The Hartman Rock Garden in Springfield, OH was a completely accidental find for us on a recent outing, and I’m so glad we came across this labor of love. The project dates back to 1932, when H. G. “Ben” Hartman was laid off from his job and started filling his garden with structures and figurines made of broken stone, pottery and mirror bits.
Roadside America classifies this type of folk art as Dementia Concretia and defines it as “the helter-skelter compulsion to cover whatever outdoor space you have with home-made art.” Wow, I think that describes this garden perfectly.
You can see recurring themes of patriotism, education and religion, and many structures and scenes important in American history, including the White House, Mount Vernon, Independence Hall in Philadelphia, the Oregon Trail, Custer’s last stand, and the home of Betsy Ross. It’s estimated that Hartman used approximately a quarter of a million stones in the 12 years that he spent on construction.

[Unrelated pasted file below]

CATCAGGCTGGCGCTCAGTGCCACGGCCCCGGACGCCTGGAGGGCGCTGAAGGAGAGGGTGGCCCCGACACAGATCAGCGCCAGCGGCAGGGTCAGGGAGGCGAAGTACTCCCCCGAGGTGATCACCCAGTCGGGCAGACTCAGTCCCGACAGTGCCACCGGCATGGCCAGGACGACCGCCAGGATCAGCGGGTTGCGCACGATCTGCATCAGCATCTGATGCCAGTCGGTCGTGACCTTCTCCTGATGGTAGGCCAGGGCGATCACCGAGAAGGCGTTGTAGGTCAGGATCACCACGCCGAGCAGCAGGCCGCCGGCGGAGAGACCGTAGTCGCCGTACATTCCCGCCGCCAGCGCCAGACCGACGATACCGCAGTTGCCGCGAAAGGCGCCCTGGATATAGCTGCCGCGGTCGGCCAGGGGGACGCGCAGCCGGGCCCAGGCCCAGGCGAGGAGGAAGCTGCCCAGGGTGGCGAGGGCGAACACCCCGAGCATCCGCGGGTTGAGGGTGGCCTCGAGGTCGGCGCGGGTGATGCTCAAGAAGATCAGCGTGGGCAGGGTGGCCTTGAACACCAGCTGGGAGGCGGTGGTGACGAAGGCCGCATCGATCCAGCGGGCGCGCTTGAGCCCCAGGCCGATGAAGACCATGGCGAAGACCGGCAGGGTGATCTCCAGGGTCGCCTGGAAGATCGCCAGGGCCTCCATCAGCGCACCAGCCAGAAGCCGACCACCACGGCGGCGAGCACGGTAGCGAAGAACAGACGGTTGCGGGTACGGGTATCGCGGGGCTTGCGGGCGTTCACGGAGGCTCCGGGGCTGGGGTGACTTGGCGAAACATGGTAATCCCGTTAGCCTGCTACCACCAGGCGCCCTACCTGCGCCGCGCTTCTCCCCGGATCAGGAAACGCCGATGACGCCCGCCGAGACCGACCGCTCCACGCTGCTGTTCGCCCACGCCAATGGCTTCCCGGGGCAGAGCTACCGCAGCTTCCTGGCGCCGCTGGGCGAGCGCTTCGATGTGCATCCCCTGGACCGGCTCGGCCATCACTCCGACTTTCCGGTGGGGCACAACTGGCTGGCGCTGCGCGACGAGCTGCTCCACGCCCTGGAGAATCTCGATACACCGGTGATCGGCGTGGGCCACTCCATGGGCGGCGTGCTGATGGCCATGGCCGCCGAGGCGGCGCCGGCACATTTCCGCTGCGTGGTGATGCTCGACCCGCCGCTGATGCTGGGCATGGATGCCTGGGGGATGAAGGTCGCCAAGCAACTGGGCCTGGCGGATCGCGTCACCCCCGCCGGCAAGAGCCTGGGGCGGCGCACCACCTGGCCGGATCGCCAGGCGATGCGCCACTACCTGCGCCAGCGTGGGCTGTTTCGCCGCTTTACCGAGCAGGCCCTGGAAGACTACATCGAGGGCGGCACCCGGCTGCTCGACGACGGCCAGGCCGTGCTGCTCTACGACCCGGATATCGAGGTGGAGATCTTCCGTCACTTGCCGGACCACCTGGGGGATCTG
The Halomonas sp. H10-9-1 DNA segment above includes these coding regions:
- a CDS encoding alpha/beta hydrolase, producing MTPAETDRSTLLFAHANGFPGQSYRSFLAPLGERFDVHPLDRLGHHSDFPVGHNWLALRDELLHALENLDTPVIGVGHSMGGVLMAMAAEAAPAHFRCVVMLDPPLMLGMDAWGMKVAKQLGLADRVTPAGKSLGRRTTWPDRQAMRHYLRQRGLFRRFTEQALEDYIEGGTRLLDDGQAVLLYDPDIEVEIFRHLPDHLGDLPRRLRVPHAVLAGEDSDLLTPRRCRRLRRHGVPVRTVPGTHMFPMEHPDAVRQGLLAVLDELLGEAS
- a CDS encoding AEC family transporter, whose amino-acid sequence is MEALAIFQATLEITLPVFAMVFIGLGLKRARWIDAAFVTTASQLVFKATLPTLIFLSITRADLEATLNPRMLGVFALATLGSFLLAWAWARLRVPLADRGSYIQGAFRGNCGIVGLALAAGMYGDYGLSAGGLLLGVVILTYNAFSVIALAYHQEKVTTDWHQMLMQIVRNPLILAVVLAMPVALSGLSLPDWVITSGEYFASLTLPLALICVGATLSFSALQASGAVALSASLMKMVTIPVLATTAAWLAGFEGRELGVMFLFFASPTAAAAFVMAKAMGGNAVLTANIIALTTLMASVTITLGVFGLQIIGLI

Unsurprisingly, my favorite aspect of the whole garden is the funky lettering scattered throughout.
Here’s my interpretation of the garden — I see it as a kind of DIY utopia. Maybe Hartman was depressed and frustrated by the reality of life during the Great Depression. Maybe he felt that he’d lost agency over his life, and constructing these positive, wholesome scenes gave him a measure of control, as if he were entering a functional world of his own making. What do you think?
The Hartman Rock Garden is located at 1905 Russell Ave. on the corner of McCain Ave., in a quiet residential neighborhood of Springfield, OH. It’s free and open to the public all day, every day.